Turkish currency hits all-time low amid market jitters

LONDON (AP) — Turkey’s currency dropped to an all-time low against the dollar on Thursday as the global recession created by the pandemic brings to the fore weaknesses in the country’s economy.

The Turkish lira fell to 7.2999 against the dollar, past the previous low of 7.26 in May.

Turkey’s central bank said it was closely monitoring market pricing. “The Central Bank will use all of the tools at hand to decrease the extreme volatility in the markets within the framework of the basic goals of price and financial stability.”

The drop is in part fueled by high inflation, a wide current account deficit and the government’s push for cheap credit to drive the economy that was already fragile before the COVID-19 pandemic.

Turkey has been hoping for an influx of foreign currency through exports and especially through tourism but numbers are still low amid the coronavirus pandemic. But the central bank said the effects of the pandemic on the Turkish economy had been limited, saying “recent data point to a strengthening of economic recovery.”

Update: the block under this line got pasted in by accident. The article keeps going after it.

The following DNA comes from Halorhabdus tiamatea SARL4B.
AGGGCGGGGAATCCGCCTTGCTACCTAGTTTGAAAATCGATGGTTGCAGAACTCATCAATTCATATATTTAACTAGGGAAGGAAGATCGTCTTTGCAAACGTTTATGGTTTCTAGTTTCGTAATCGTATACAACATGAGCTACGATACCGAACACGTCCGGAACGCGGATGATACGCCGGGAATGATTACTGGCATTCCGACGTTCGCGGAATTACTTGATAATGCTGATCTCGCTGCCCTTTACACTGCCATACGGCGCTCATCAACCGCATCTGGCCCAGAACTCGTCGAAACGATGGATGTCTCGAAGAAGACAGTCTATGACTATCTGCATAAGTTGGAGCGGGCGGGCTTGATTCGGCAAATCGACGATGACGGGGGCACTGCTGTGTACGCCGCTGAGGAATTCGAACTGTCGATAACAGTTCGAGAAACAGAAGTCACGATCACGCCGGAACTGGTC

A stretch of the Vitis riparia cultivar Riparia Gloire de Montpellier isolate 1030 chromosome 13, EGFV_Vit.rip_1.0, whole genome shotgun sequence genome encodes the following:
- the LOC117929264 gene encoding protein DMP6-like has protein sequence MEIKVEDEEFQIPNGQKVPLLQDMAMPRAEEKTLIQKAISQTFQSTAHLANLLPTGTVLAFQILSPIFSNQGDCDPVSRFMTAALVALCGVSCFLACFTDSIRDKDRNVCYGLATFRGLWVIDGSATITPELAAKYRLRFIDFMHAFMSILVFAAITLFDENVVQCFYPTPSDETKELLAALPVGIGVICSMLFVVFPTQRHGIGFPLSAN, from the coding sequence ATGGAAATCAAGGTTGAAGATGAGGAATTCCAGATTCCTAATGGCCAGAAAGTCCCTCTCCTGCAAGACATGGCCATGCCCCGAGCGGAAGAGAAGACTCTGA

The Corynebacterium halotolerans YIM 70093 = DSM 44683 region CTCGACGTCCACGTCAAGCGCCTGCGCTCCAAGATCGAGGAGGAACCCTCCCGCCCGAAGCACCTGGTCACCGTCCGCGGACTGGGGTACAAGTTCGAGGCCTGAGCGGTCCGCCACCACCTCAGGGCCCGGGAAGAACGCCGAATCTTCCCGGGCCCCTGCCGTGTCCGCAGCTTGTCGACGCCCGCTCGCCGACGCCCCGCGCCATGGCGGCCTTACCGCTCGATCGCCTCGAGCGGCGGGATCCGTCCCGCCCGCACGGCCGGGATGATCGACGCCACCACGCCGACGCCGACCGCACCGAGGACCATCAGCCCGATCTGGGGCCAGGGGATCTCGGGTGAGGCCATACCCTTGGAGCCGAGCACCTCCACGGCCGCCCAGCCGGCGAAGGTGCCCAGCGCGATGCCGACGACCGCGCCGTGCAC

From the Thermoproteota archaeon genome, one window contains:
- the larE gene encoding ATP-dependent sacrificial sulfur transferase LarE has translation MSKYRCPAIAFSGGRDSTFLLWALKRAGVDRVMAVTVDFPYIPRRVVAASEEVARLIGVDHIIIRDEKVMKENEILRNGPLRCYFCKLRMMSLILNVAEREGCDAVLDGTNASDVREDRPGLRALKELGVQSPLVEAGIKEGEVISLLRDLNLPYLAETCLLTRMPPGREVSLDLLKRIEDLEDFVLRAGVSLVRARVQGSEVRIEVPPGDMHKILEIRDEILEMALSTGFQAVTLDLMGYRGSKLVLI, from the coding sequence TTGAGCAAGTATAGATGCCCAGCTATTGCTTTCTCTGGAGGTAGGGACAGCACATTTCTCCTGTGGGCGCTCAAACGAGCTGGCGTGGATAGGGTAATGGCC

Unorthodox policies including Turkish President Recep Tayyip Erdogan’s aversion to high interest rates, coupled with concern over the level of Turkey’s reserves, are thought to have pushed foreign capital out.

Analysts also noted rising tensions with the European Union as a risk. Turkey faces the threat of EU sanctions over its plans to drill for natural resources in the Eastern Mediterranean and the reconversion of the Hagia Sophia last month has further strained relations.

“If tensions with the EU continue to escalate, sharper falls lie in store,” Jason Tuvey from Capital Economics said in a client note.

The country endured a currency crisis in August 2018, when the lira fell to 7.24 per dollar, at a time of political tensions with the United States.

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